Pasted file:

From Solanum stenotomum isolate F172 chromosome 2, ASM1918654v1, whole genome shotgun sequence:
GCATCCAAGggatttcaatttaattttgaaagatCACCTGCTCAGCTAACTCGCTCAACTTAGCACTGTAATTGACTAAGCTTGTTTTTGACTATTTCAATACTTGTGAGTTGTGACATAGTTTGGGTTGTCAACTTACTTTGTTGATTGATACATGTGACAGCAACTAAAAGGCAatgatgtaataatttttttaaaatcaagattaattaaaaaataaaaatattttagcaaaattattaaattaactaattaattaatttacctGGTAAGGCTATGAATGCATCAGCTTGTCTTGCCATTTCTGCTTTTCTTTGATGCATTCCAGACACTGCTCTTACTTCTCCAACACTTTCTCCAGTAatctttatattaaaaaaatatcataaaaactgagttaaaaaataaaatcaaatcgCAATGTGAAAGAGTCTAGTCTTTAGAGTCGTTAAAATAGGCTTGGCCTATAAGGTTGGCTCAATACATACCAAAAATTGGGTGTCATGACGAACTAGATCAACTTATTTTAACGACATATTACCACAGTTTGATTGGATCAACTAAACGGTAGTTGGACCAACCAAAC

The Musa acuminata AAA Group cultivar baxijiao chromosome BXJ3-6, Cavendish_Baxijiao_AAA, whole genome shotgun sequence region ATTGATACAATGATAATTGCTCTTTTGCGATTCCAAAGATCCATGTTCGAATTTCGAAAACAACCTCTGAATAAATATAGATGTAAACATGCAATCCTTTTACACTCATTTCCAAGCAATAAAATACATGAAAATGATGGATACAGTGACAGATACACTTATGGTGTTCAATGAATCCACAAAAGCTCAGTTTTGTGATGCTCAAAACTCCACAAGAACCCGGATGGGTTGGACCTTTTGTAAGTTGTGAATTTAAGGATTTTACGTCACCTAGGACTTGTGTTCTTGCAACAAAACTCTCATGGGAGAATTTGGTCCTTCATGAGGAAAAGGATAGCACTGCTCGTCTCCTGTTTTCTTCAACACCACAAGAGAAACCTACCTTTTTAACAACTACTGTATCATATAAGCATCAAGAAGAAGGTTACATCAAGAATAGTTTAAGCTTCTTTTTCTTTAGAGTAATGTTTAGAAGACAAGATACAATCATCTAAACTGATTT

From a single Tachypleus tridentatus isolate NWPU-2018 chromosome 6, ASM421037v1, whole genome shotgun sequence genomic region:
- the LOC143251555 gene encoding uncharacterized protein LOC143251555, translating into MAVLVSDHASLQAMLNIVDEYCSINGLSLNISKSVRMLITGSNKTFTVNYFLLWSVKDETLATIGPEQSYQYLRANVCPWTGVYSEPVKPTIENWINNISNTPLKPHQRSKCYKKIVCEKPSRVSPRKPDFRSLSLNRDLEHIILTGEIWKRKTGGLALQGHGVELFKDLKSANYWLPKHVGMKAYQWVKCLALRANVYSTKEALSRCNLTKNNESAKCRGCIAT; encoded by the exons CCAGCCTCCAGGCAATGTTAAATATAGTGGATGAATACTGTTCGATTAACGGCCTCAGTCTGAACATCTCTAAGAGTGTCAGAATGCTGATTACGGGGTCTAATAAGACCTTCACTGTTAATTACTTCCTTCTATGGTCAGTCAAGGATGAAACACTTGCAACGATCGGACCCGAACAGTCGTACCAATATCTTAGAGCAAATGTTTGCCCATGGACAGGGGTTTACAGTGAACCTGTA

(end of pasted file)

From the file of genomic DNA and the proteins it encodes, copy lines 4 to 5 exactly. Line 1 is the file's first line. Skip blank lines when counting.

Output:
From a single Tachypleus tridentatus isolate NWPU-2018 chromosome 6, ASM421037v1, whole genome shotgun sequence genomic region:
- the LOC143251555 gene encoding uncharacterized protein LOC143251555, translating into MAVLVSDHASLQAMLNIVDEYCSINGLSLNISKSVRMLITGSNKTFTVNYFLLWSVKDETLATIGPEQSYQYLRANVCPWTGVYSEPVKPTIENWINNISNTPLKPHQRSKCYKKIVCEKPSRVSPRKPDFRSLSLNRDLEHIILTGEIWKRKTGGLALQGHGVELFKDLKSANYWLPKHVGMKAYQWVKCLALRANVYSTKEALSRCNLTKNNESAKCRGCIAT; encoded by the exons CCAGCCTCCAGGCAATGTTAAATATAGTGGATGAATACTGTTCGATTAACGGCCTCAGTCTGAACATCTCTAAGAGTGTCAGAATGCTGATTACGGGGTCTAATAAGACCTTCACTGTTAATTACTTCCTTCTATGGTCAGTCAAGGATGAAACACTTGCAACGATCGGACCCGAACAGTCGTACCAATATCTTAGAGCAAATGTTTGCCCATGGACAGGGGTTTACAGTGAACCTGTA